If you just got an acoustic guitar and want to learn how to take better care of your instrument, what you will find here are a few useful words of advice.
Let's face it. It's a basic thing to learn how to play acoustic guitar. That's why there's so many guitars bought each and every year. However, it's another thing to actually learn to be good at the art. And remember that it's not just about learning to play. You also need some information regarding the instrument itself and what you need to do to take care of it.
The vast majority of acoustics are created from wood and are usually hollow. They are sensitive to changes in climate, such as extreme heat or extreme cold. It's dead easy for parts of the guitar to warp or otherwise get damaged depending on how you house it and what it is exposed to daily. Think about the old cassette tape and how it would melt into a useless mess if left on the dashboard of your car on a hot day.
One of the primary needs for most instruments is a good case. It should be water resistant and also provide protection from heat. Black cases will absorb heat more than lighter colored enclosures, so remember that when shopping for one for your guitar. There are soft shell cases and hard shell cases. In most situations, I would endorse the hard shell case unless your budget prohibits it.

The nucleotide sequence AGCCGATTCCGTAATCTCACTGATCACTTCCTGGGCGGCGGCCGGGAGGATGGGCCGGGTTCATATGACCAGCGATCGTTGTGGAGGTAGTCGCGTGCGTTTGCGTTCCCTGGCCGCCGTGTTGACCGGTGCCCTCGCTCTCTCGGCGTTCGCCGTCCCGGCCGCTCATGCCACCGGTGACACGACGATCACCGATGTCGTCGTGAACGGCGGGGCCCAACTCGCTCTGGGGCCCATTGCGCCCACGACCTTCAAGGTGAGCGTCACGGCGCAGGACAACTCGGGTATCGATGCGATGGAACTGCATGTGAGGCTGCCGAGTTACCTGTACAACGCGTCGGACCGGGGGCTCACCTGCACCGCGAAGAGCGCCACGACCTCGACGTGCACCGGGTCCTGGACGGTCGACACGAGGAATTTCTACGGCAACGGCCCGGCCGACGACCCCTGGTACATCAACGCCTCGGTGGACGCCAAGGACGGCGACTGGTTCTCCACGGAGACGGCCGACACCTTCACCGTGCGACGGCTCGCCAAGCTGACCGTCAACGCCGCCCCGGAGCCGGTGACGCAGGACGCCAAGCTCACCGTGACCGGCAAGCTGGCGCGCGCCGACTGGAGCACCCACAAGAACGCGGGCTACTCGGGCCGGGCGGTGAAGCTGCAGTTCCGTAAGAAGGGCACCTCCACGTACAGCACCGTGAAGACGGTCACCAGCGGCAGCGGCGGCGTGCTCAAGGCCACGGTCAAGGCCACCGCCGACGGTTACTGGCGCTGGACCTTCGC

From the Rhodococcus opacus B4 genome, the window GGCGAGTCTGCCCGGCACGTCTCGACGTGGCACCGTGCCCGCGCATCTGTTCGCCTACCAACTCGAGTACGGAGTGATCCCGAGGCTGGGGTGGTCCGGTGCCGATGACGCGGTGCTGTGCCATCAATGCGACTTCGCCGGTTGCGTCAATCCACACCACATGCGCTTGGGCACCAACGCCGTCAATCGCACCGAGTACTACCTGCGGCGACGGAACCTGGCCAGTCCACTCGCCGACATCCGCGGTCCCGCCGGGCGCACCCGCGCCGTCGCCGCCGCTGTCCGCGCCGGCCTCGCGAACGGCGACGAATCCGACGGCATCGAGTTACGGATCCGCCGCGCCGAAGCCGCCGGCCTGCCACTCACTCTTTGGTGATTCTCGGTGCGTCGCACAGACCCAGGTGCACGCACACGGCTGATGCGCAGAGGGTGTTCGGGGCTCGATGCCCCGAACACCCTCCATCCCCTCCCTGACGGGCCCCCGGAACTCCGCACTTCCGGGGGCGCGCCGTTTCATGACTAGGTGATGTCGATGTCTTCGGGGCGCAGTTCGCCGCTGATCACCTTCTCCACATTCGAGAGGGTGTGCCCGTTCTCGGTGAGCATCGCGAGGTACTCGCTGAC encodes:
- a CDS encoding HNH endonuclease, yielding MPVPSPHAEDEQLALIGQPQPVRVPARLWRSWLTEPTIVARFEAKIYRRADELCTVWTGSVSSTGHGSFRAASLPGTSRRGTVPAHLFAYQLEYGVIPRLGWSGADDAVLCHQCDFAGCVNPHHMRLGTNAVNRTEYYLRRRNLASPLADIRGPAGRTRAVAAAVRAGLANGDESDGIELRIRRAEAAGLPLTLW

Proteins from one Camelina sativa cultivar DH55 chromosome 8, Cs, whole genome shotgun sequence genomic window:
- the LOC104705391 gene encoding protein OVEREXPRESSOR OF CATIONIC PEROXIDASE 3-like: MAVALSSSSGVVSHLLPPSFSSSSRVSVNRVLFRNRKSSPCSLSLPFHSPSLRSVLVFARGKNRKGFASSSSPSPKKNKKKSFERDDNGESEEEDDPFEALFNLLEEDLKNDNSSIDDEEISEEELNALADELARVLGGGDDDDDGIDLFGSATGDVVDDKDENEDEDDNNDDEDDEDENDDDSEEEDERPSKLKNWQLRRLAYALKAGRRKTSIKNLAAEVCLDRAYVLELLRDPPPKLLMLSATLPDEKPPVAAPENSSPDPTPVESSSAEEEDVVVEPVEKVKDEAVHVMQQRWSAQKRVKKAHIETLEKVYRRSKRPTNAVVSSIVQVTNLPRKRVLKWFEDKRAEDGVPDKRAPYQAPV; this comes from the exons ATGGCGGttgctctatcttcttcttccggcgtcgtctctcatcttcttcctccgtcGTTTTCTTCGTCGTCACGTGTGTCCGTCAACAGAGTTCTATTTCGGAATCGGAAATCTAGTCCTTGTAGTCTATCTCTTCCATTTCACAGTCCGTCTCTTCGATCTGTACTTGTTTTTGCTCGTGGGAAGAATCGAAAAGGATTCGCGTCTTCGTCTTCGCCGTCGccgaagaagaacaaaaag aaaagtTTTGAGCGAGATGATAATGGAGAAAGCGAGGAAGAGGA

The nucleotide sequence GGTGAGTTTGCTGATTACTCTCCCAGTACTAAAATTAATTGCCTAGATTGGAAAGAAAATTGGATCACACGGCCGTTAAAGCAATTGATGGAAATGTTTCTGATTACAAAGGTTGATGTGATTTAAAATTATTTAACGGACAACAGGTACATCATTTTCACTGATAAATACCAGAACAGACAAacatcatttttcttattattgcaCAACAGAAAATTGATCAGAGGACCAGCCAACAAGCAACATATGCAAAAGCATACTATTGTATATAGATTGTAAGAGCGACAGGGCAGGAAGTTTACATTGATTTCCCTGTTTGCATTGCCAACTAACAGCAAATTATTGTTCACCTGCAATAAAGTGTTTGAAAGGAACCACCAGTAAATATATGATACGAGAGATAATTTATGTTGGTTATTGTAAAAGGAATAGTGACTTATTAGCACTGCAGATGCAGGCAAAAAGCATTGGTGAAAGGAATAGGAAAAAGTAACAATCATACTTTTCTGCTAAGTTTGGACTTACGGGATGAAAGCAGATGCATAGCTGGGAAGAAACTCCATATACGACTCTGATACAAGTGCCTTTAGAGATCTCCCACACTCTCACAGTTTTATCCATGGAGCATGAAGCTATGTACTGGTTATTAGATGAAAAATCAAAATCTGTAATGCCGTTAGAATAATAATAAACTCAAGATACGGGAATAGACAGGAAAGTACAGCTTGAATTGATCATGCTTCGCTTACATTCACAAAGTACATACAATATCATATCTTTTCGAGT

Guitar strings are sensitive to environmental changes as well. Have you experienced how quickly guitars go out of tune, especially if you put on a new set of strings? The neck of the guitar will give and let go depending on the type of strings you use, and if you settle on a particular gauge of string, it's probably the best thing you can do, as the shock of going from one gauge of string to another isn't good for your guitar. Also, never take all the strings off your guitar at once, as that might cause warping of the neck. Change them one at a time, as this will keep the tension on your instrument's neck constant.
If you can, it's a nice idea to have at least two guitars, one that you use for practice and another that you keep for performances. Your practice guitar doesn't have to be great, something in the hundred dollar price range. You should't have to replace the strings on it as much as the one you use for performances.
When cleaning your guitar, never use water or furniture polish. Just use a clean cloth and wipe the dust. Try to not wipe so hard that you affect the finish of your guitar. And don't go crazy. Your guitar should have its own natural character, and part of this is letting it get used and worn in an everyday fashion.
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